US 5657021 A
A plurality of substantially interference-free radar systems, each comprising: means for generating pseudorandom waveforms for sequential transmission by radar; and a radar transmitting and receiving phased array antenna having a horizontal beamangle of a few milli-radians (mR), and a vertical beamangle of about 25 mR.
1. A method for sensing mobile vehicles, comprising the steps of:
(a) transmitting by radar sequential pseudorandom code waveforms;
(b) tapping the pseudorandom code waveform transmitted in (a) and adjustably attenuating the tapped waveform to provide an attenuated version of the tapped waveform for cancellation of leakage of transmitted waveforms to a predetermined threshold;
(c) receiving echoes of the transmitted waveforms and subtracting therefrom the attenuated version of the pseudorandom code waveform obtained in step (b);
(d) correlating the attenuated versions of transmitted waveforms with waveforms resulting from subtraction in step (c); and
(e) recognizing an echo only when an output of the correlation in step (d) exceeds the predetermined threshold.
2. The method as defined in claim 1, step (a) further comprising the step of generating a radar beam having a horizontal beamangle of a few milli-radians.
3. The method as defined in claim 2, step (a) further comprising the step of sweeping the radar beam across a horizontal angle at least a few times the horizontal beamangle.
4. A radar vision system for a mobile vehicle according to the method of claim 2 and comprising radar reflectors marking road boundaries, and the radar beam angle of the few milli-radians continuously sweeping horizontally in front of the vehicle, when moving, between the road boundaries.
5. The method as defined in claim 1, wherein said attenuated version of the pseudorandom code waveform is adjusted in level in response to the integrated output of the correlation in step (d).
6. The method as defined in claim 5, wherein said level is adjusted at least once per hour of operation.
7. The method as defined in claim 3, for providing radar-vision to operators of mobile vehicles.
8. A plurality of substantially interference-free radar systems, each comprising:
means for generating pseudorandom waveforms for sequential transmission by radar;
means for tapping the pseudorandom waveform generated and transmitted;
means for adjustably attenuating the tapped waveform to provide an attenuated version of the tapped waveform for cancellation of leakage of transmitted waveforms to a predetermined threshold;
means for correlating said adjustably attenuated versions of said pseudorandom waveforms with received echoes thereof wherein the adjustably attenuated versions are subtracted from said received echoes before correlation; and
a radar transmitting and received phased array antenna having a horizontal beam angle of a few milli-radians.
1. Field of the Invention
The present invention is directed generally to the field of radar, and in particular to a radar system with improved interference characteristics. More particularly, the radar system belongs to the category known as "low probability of interception--low probability of exploitation" (LPI-LPE) radar. More particularly still, the preferred field of application of the present system is in the field of vehicular traffic on the ground and on roads, where fog and the like conditions obstruct normal vision. But it is, of course, also applicable to other situations; for example, for boat traffic in harbours, rivers and canals. The system is based on phased-array, monostatic limited scan volumetric radar. The intended radar range is between zero and a few hundred meters.
2. Prior Art of the Invention
Radar systems using phased-array antennae are well known, for example as in systems known as "side looking airborne radar" (SLAR), where carefully shaped radar beams permit imaging of the ground underneath an aircraft in flight. In such and similar systems, interference from other radars is not a problem. And while such systems could, in principle, be used to permit "vision-less" driving in normal vehicular traffic on roads on the ground, in practice this would only be possible where few vehicles were thus equipped each having well separated radar frequencies. As soon as indeterminate or significant numbers of vehicles are involved the problem of interference becomes intractable.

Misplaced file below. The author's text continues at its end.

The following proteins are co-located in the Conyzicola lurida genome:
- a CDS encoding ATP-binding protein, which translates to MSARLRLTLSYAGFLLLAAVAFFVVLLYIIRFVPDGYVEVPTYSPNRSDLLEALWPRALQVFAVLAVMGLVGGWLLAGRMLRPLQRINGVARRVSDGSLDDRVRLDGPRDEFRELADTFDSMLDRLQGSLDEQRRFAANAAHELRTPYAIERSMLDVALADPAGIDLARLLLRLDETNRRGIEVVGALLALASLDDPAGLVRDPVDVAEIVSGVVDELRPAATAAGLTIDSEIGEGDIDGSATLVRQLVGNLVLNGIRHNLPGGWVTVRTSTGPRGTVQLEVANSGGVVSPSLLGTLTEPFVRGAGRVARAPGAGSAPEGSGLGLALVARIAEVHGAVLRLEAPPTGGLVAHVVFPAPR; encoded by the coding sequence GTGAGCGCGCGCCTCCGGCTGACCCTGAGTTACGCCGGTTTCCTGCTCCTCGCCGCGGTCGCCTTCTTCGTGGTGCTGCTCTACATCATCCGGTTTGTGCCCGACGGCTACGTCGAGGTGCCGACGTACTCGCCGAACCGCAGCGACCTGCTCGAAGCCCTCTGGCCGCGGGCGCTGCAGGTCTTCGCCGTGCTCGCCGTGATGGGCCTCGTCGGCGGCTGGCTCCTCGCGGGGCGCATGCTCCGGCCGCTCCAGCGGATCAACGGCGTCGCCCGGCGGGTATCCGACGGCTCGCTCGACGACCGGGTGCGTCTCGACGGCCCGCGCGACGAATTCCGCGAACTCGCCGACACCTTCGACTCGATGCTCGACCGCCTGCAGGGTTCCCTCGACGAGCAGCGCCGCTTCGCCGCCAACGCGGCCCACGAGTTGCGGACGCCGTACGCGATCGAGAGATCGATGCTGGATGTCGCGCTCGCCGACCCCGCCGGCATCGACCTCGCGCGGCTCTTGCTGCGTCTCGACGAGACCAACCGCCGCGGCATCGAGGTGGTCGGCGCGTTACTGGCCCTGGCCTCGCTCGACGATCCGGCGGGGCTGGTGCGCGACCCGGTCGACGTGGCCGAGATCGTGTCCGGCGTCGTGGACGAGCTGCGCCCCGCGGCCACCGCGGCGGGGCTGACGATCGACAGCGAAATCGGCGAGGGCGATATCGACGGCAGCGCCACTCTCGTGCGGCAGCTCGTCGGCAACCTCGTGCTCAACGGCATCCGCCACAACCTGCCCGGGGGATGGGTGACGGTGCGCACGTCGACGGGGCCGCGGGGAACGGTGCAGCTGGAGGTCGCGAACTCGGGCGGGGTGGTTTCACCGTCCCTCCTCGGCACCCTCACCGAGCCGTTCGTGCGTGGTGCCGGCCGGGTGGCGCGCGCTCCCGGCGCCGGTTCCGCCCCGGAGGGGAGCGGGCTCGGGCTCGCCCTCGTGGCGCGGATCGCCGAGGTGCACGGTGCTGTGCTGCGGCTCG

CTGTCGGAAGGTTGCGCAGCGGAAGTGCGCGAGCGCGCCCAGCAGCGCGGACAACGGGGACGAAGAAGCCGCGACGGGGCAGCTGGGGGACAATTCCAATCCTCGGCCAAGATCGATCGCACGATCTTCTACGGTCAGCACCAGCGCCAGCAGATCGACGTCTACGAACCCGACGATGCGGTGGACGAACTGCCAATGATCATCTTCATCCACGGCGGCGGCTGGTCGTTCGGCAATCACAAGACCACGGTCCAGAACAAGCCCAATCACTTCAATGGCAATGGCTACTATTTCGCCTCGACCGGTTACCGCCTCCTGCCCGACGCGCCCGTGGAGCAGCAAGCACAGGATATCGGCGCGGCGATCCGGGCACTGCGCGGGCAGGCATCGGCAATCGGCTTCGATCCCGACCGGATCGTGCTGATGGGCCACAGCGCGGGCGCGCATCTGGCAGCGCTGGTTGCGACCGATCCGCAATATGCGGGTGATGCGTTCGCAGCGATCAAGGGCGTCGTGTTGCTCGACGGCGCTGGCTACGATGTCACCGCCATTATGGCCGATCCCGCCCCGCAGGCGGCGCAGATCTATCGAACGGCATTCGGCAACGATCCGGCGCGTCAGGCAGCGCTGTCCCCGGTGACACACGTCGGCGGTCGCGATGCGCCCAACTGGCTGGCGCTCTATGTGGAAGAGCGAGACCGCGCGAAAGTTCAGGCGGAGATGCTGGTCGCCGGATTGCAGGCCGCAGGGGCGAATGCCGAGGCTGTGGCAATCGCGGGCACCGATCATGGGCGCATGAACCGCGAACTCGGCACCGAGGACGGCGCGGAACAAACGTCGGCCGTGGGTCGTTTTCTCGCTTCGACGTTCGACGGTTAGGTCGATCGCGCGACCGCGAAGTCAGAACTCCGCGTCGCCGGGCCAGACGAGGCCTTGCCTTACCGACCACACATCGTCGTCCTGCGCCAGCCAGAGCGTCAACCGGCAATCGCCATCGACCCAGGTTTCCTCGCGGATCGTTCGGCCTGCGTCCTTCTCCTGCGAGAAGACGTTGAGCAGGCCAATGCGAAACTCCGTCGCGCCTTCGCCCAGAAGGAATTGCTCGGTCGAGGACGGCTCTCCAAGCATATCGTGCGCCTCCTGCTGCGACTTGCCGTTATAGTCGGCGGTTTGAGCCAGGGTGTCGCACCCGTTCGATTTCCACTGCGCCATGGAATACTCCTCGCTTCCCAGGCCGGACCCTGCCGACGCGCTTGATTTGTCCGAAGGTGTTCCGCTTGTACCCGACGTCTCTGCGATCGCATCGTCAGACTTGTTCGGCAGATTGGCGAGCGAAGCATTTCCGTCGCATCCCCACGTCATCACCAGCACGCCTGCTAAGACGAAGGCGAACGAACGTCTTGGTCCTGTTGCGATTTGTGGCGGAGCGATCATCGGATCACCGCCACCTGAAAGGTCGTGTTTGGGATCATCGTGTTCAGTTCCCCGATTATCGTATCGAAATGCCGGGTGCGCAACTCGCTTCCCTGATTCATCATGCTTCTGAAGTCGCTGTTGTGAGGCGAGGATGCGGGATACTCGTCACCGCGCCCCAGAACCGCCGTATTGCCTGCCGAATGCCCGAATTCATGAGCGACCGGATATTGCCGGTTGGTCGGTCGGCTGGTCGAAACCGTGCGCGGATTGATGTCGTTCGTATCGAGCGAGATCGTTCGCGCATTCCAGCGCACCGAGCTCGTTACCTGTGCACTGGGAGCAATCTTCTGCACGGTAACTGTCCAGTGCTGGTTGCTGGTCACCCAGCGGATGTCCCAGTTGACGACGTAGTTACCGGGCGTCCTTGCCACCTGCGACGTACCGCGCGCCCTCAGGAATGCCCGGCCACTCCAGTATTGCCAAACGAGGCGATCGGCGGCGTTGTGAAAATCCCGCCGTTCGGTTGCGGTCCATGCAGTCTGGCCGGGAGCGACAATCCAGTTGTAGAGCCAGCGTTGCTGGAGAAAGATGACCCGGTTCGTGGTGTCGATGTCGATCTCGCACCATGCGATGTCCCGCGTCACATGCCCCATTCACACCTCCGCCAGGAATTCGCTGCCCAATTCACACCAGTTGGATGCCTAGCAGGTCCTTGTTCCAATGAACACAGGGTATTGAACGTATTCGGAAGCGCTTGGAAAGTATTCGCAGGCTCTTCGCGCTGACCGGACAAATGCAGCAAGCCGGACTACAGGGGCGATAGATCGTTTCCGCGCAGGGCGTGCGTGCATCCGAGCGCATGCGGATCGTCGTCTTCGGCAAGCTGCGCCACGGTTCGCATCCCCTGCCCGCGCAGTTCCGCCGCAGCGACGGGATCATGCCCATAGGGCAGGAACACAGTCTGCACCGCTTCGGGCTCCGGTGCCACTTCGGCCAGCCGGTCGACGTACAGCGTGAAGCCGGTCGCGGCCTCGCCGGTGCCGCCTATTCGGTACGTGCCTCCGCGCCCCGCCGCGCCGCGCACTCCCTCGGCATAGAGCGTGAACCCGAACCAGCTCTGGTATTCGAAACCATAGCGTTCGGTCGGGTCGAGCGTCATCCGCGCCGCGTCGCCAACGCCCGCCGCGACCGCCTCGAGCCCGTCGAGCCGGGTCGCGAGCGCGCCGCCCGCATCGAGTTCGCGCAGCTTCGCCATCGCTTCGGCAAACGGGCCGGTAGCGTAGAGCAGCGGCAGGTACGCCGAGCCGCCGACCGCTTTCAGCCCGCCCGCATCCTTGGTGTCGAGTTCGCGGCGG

The known closest prior art to the present invention is disclosed in European Patent Application No. 92100969.2 published as No. 0 501 135 A2 on Sep. 2, 1992 entitled "Broad-band mobile radio link for high-volume transmission in an environment with multiple reflectors". U.S. patent application Ser. No. 07/823,534 filed Jan. 21, 1992, now U.S. Pat. No. 5,375,144, by Sharokh EHSANI et al corresponds to the said published European patent application. Both applications are incorporated herein by reference, where permitted.
In the above referenced European and United States patent application, which are particularly suitable for mobile radio/data links, the problems of interference are mitigated by providing two orthogonalities between different vehicle signals. The first orthogonality being that of code-division multiple access (CDMA), and the second being a small frequency separation. These techniques improve radio/data communications links under high-density usage conditions, but would not be sufficient to permit safe and reliable "radar-vision" to drivers in road traffic, or the like applications.
A further patent of interest is U.S. Pat. No. 5,031,193 granted Jul. 9, 1991 to Frederick G. ATKINSON et al, and entitled "Method and apparatus for diversity reception of time-dispersed signals". The patent teaches as follows:
A method and apparatus for diversity reception in a communication system wherein at least a dual branch receiver is provided with a stored replica of expected reference information that is correlated with the received time-dispersed signals to obtain an estimate of the transmission channel's impulse response as seen by each branch, and determine, among other things, phase error between the branch local oscillators and the time-dispersed signals. Matched filters are constructed which then coherently align the time-dispersed signals from each branch with that branch's local oscillator, also constituting the first part of the equalization. The diversity processing stage may perform bit by bit selection on the re-aligned signals, maximal ratio combining of the re-aligned signals, or equal gain combining of the re-aligned signals, following each by a sequence estimation which uses similarly selected or combined channel distortion compensation parameters to complete the equalization process on the new signal. In digital modulated carrier systems, providing expected reference information eliminates the need for carrier recovery feedback for each branch while performing part of the equalization process.